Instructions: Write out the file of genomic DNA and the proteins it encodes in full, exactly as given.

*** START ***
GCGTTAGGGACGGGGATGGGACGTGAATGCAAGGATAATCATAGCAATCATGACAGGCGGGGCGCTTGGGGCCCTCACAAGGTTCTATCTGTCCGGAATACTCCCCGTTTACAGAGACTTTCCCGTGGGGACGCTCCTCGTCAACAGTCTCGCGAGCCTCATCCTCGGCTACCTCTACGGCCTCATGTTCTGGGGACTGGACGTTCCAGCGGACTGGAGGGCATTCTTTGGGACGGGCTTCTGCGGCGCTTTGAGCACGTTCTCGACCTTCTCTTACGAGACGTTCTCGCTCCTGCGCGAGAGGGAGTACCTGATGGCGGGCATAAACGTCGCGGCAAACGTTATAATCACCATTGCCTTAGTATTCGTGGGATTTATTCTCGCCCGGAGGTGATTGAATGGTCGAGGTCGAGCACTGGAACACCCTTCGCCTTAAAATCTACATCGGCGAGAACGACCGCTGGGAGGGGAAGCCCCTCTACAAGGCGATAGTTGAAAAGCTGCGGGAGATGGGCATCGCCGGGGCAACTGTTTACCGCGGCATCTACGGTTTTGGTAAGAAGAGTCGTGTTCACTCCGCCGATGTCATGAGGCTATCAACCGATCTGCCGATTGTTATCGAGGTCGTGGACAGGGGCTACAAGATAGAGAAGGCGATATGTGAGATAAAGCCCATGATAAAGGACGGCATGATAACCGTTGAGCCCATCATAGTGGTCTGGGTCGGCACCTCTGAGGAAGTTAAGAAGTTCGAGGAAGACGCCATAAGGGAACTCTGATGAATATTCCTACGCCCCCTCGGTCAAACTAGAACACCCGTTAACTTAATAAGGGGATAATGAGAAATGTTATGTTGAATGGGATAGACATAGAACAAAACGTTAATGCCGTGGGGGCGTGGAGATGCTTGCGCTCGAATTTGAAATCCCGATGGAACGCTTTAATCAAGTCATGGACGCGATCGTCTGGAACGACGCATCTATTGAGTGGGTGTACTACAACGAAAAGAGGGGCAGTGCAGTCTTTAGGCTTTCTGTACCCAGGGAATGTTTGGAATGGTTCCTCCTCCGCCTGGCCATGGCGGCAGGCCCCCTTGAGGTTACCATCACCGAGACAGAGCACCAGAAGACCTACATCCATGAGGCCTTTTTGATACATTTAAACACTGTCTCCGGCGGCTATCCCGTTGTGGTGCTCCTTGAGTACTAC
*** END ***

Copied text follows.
GCGTTAGGGACGGGGATGGGACGTGAATGCAAGGATAATCATAGCAATCATGACAGGCGGGGCGCTTGGGGCCCTCACAAGGTTCTATCTGTCCGGAATACTCCCCGTTTACAGAGACTTTCCCGTGGGGACGCTCCTCGTCAACAGTCTCGCGAGCCTCATCCTCGGCTACCTCTACGGCCTCATGTTCTGGGGACTGGACGTTCCAGCGGACTGGAGGGCATTCTTTGGGACGGGCTTCTGCGGCGCTTTGAGCACGTTCTCGACCTTCTCTTACGAGACGTTCTCGCTCCTGCGCGAGAGGGAGTACCTGATGGCGGGCATAAACGTCGCGGCAAACGTTATAATCACCATTGCCTTAGTATTCGTGGGATTTATTCTCGCCCGGAGGTGATTGAATGGTCGAGGTCGAGCACTGGAACACCCTTCGCCTTAAAATCTACATCGGCGAGAACGACCGCTGGGAGGGGAAGCCCCTCTACAAGGCGATAGTTGAAAAGCTGCGGGAGATGGGCATCGCCGGGGCAACTGTTTACCGCGGCATCTACGGTTTTGGTAAGAAGAGTCGTGTTCACTCCGCCGATGTCATGAGGCTATCAACCGATCTGCCGATTGTTATCGAGGTCGTGGACAGGGGCTACAAGATAGAGAAGGCGATATGTGAGATAAAGCCCATGATAAAGGACGGCATGATAACCGTTGAGCCCATCATAGTGGTCTGGGTCGGCACCTCTGAGGAAGTTAAGAAGTTCGAGGAAGACGCCATAAGGGAACTCTGATGAATATTCCTACGCCCCCTCGGTCAAACTAGAACACCCGTTAACTTAATAAGGGGATAATGAGAAATGTTATGTTGAATGGGATAGACATAGAACAAAACGTTAATGCCGTGGGGGCGTGGAGATGCTTGCGCTCGAATTTGAAATCCCGATGGAACGCTTTAATCAAGTCATGGACGCGATCGTCTGGAACGACGCATCTATTGAGTGGGTGTACTACAACGAAAAGAGGGGCAGTGCAGTCTTTAGGCTTTCTGTACCCAGGGAATGTTTGGAATGGTTCCTCCTCCGCCTGGCCATGGCGGCAGGCCCCCTTGAGGTTACCATCACCGAGACAGAGCACCAGAAGACCTACATCCATGAGGCCTTTTTGATACATTTAAACACTGTCTCCGGCGGCTATCCCGTTGTGGTGCTCCTTGAGTACTAC